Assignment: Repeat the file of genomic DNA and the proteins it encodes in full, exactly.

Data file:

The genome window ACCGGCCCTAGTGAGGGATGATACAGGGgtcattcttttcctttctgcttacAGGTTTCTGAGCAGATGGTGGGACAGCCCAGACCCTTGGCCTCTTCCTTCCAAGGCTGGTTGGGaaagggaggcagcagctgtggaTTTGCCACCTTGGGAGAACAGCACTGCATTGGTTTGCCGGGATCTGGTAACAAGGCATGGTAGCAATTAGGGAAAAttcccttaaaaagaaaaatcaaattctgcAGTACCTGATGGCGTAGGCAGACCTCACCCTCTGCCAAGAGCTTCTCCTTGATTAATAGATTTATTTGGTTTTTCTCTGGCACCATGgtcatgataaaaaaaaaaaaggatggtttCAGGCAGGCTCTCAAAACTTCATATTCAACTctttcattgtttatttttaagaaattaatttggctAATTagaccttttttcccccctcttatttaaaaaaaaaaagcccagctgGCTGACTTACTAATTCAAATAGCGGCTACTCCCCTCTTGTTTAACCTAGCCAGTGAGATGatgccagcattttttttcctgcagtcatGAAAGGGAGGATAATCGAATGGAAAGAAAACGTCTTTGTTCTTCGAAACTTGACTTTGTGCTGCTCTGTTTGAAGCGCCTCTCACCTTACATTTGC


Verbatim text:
The genome window ACCGGCCCTAGTGAGGGATGATACAGGGgtcattcttttcctttctgcttacAGGTTTCTGAGCAGATGGTGGGACAGCCCAGACCCTTGGCCTCTTCCTTCCAAGGCTGGTTGGGaaagggaggcagcagctgtggaTTTGCCACCTTGGGAGAACAGCACTGCATTGGTTTGCCGGGATCTGGTAACAAGGCATGGTAGCAATTAGGGAAAAttcccttaaaaagaaaaatcaaattctgcAGTACCTGATGGCGTAGGCAGACCTCACCCTCTGCCAAGAGCTTCTCCTTGATTAATAGATTTATTTGGTTTTTCTCTGGCACCATGgtcatgataaaaaaaaaaaaggatggtttCAGGCAGGCTCTCAAAACTTCATATTCAACTctttcattgtttatttttaagaaattaatttggctAATTagaccttttttcccccctcttatttaaaaaaaaaaagcccagctgGCTGACTTACTAATTCAAATAGCGGCTACTCCCCTCTTGTTTAACCTAGCCAGTGAGATGatgccagcattttttttcctgcagtcatGAAAGGGAGGATAATCGAATGGAAAGAAAACGTCTTTGTTCTTCGAAACTTGACTTTGTGCTGCTCTGTTTGAAGCGCCTCTCACCTTACATTTGC